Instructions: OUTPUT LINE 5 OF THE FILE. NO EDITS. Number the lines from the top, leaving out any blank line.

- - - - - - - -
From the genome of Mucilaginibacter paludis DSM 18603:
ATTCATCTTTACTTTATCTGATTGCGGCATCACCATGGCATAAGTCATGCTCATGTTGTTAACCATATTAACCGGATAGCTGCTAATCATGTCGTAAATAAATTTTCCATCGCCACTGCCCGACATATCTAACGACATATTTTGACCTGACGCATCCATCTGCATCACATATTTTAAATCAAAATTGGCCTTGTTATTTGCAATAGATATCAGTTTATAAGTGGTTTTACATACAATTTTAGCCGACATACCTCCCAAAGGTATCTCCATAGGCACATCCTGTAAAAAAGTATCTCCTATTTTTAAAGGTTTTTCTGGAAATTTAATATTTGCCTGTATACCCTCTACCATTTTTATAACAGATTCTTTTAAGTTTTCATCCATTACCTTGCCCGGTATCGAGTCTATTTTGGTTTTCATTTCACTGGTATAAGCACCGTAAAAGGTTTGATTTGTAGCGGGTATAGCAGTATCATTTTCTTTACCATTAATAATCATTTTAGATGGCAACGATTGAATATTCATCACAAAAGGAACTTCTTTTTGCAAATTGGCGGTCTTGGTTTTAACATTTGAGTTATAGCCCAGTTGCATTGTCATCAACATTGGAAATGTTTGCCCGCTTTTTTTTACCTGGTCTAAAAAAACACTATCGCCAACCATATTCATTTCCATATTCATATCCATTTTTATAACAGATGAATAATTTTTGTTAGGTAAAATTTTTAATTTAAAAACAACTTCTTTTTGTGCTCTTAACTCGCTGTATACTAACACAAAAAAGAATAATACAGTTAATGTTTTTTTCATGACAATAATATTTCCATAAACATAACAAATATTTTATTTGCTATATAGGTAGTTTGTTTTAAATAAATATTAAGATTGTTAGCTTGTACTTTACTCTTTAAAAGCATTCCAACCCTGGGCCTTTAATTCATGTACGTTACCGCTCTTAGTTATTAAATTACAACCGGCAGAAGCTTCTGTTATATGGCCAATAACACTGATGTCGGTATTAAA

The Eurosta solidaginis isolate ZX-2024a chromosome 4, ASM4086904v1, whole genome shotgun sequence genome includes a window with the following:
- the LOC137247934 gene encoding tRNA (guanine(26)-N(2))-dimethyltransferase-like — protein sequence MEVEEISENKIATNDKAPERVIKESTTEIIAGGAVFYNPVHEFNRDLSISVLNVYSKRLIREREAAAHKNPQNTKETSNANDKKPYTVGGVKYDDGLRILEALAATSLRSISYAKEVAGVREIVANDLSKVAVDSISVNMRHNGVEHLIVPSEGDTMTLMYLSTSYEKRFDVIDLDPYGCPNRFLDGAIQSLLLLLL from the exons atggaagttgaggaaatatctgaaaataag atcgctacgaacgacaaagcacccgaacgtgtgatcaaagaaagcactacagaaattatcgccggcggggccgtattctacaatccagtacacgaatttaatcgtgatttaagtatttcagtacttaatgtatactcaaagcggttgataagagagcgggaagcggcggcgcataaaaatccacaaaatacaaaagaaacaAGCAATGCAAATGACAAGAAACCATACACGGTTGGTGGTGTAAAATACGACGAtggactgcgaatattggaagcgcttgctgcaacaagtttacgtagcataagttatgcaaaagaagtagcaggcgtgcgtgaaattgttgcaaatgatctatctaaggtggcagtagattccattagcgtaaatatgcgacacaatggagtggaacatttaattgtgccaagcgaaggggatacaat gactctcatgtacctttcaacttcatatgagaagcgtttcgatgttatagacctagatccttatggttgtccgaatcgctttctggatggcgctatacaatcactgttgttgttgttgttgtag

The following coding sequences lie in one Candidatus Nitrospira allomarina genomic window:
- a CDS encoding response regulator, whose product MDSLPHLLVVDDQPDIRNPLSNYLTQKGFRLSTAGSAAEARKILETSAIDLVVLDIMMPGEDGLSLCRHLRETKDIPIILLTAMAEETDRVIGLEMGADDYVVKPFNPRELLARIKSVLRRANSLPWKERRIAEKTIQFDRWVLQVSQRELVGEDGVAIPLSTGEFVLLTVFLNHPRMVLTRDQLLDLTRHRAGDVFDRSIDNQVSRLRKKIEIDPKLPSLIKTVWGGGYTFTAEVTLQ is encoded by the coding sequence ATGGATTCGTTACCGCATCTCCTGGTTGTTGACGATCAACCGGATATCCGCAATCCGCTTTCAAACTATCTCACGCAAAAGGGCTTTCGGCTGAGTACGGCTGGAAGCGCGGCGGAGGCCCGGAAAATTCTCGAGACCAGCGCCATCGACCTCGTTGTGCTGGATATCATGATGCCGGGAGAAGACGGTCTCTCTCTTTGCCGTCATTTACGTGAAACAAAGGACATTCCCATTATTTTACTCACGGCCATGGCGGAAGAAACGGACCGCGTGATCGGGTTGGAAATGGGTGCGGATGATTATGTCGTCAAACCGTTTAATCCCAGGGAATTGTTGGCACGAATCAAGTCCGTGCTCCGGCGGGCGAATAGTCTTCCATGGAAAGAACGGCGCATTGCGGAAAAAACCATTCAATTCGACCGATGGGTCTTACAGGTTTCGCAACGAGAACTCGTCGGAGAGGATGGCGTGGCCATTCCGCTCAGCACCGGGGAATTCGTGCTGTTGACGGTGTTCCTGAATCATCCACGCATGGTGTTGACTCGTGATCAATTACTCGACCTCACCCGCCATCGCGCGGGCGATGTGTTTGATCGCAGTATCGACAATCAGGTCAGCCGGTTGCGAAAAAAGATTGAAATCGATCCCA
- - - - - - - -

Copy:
The following coding sequences lie in one Candidatus Nitrospira allomarina genomic window: